On October 9th, during the second U.S. Presidential Debate, the environmental community found an unlikely hero. Kenneth Bone rose in the final minutes of audience questions and asked both candidates, “What steps will your energy policy take to meet our energy needs, while at the same time remaining environmentally friendly and minimizing job loss for fossil power plant workers?” This pointed inquiry brought the environmental crisis back to the forefront of the debate, nudging both candidates to lay out their plans for combating the imminent energy crisis caused from finite fossil fuels. After that moment passed, there was something inherent in Mr. Bone’s question that stuck. His question implied a noteworthy limitation. US energy needs must be met. What is so astounding is that despite Mr. Bone’s well intentioned question, he assumes that the United States will be able to simultaneously achieve energy resilience and go about business as usual. This spurred an investigation into the compatibility of clean energy with US standards of living.
The current US standard of living is the highest yet in history with people living longer than any generation before. The US fuels this standard with an intense use of available resources. With less than 5% of the world’s population, the US consumes a third of the world’s paper, a quarter of the world’s oil, and 23 % of its coal. The US uses over 19 tons of carbon per capita compared to the global average of only five tons. US standards are dependent on a crucial factor: resource availability. In an age where scarcity is increasingly worrisome, a crossroads appears. Researchers have developed many solutions to address this issue. Some are incredibly provocative as they require radical change on an individual level. Others utilize technology either conservatively, or radically to impact global warming.
In one of the more radical behavioral positions, Chris Clugston lays out his perspective. He argues that the mismanagement of America’s resources combined with increasing financial insecurity from the global market has culminated in an irrefutable observation: habits have to change. It can no longer popular to remain complacent in the relative opulence American citizens enjoy. The means to achieve a sustainable and resilient energy sector have evolved from merely weaning the masses from fossil fuels to solar panels and windmills, to necessitating behavioral adaptation. The grim picture he portrays in that article sets the stage for a dismal future, plagued by the unpreparedness of the populous to acknowledge the true implications of scarcity if people are hesitant to act.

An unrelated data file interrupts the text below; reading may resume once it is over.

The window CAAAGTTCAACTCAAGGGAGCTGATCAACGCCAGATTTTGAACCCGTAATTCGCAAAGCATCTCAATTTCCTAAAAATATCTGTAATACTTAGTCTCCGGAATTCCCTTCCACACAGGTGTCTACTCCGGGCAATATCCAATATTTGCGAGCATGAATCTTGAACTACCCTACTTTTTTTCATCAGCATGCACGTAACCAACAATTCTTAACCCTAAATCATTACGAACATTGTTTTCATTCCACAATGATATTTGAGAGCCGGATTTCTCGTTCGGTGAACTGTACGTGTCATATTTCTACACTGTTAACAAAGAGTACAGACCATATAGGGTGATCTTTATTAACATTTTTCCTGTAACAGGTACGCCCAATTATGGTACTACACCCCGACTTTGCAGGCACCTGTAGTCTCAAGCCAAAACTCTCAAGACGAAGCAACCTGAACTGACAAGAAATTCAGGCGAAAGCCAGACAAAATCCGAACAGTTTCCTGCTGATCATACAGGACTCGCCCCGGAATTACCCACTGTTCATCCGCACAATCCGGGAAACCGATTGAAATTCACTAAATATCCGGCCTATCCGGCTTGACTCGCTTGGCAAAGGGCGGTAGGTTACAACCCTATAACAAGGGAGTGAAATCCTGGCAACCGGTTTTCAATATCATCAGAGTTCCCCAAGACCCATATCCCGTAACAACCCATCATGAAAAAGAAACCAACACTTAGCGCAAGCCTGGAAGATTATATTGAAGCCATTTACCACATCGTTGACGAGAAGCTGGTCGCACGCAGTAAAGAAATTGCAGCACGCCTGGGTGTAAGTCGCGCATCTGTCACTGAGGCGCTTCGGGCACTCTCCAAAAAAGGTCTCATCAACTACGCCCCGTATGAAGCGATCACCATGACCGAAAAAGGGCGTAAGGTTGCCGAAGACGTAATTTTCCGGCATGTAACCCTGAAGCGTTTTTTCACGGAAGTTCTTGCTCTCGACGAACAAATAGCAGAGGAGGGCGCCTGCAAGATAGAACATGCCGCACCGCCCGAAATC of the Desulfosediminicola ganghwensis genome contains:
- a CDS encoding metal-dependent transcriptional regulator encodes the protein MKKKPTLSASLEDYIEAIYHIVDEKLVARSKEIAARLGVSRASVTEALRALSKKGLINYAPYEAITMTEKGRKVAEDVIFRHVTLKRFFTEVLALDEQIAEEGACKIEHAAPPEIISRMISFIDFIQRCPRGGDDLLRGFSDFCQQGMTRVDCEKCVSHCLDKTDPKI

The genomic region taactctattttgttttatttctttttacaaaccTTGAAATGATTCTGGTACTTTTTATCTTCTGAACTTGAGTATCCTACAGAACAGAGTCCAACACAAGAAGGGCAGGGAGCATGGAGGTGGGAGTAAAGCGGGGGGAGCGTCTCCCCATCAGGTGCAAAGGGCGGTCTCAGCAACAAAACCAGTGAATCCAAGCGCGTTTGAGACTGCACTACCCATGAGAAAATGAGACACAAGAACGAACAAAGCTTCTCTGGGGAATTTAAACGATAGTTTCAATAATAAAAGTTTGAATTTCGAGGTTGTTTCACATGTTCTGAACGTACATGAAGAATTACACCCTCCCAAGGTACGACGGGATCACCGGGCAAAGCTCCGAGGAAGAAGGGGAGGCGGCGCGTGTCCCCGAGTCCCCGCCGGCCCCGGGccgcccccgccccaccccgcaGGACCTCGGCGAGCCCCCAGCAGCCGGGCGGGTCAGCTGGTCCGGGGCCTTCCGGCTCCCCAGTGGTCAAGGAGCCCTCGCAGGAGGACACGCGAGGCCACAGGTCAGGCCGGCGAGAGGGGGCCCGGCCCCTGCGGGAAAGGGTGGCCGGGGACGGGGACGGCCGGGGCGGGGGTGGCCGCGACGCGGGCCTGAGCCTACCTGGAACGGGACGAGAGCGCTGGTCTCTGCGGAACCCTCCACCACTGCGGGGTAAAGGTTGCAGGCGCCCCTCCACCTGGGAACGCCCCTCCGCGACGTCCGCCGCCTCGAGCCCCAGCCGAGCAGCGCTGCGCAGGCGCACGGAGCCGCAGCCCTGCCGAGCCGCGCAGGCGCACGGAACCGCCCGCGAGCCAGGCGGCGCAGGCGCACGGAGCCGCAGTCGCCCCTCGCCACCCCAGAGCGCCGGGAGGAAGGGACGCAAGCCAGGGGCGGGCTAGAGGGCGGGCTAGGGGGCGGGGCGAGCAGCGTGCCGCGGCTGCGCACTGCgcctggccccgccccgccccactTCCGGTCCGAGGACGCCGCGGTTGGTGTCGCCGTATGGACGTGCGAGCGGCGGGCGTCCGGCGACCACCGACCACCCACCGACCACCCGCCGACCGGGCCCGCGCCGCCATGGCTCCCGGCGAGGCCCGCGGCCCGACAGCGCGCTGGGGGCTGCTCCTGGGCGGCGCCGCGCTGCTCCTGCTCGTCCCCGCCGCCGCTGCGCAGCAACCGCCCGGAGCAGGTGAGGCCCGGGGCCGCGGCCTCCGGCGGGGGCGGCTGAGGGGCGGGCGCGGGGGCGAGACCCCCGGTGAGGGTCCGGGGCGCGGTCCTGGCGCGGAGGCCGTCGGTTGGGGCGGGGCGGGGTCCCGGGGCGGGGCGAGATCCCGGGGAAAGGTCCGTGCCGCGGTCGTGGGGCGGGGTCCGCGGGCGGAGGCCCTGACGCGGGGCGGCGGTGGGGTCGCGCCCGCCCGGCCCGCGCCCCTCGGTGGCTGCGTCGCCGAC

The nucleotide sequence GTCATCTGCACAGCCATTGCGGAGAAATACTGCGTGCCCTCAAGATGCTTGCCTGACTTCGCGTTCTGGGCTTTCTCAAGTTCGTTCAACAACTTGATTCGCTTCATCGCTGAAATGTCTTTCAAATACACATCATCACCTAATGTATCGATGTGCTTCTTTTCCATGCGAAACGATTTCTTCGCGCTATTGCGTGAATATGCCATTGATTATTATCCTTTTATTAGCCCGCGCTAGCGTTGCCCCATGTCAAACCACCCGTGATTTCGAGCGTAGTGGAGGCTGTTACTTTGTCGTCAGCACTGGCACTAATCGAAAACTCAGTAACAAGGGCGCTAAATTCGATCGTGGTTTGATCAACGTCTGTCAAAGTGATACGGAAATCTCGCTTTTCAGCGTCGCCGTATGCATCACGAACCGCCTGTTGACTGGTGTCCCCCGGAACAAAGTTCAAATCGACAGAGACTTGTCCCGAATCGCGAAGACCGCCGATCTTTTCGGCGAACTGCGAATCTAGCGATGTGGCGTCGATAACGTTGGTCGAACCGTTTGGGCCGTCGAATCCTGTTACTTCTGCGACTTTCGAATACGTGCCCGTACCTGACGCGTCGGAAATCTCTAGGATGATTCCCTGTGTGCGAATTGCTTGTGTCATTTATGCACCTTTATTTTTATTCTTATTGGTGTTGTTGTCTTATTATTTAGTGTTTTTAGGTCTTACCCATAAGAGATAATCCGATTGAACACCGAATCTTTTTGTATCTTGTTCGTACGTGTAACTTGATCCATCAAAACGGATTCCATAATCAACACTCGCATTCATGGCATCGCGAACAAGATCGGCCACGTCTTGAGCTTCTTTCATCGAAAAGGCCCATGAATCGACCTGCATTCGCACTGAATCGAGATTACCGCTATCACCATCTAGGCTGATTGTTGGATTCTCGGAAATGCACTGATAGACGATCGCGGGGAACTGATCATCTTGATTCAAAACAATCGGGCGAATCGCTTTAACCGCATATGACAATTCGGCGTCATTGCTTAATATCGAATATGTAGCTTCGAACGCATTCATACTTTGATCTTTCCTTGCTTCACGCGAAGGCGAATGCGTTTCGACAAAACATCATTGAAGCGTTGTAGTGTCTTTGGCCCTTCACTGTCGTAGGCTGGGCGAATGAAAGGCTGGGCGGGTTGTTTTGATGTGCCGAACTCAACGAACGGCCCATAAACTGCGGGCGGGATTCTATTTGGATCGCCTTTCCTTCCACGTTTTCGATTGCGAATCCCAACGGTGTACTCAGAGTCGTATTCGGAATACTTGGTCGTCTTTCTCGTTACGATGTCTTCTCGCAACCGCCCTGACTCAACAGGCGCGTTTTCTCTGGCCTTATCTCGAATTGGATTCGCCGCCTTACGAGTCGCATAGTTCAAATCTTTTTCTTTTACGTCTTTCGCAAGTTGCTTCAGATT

However, there are other perspectives. Some believe that with the dual advances in conservation and efficiency, scientists will not only be able to match the current standard of living Americans have grown accustomed to, but they will actual produce more energy than we use. The Energy Justice Center finds that solar alone, when implemented efficiently, can provide 55 times US current energy use, and wind can provide 6 times US current usage. Effective use of these existing technologies can maintain the US standard of living while transitioning the energy sector to more resilient sources.
Others believe that the threat posed by climate change is not insurmountable. Harvard physicist David Keith believes that science can, while not completely curing, mitigate the symptoms of global warming. If technological advancements can relieve the symptoms of global warming, then the inspiration to act to discover new fuels and generally reform energy use would disappear.
Ultimately, maintaining the current standard of living in a renewable world remains a debatable possibility. However, there is no harm that can come from introducing frugality from the individual level into American energy consumption. If everyone works to reduce their needs, then sustainable energy goals become that much more tangible.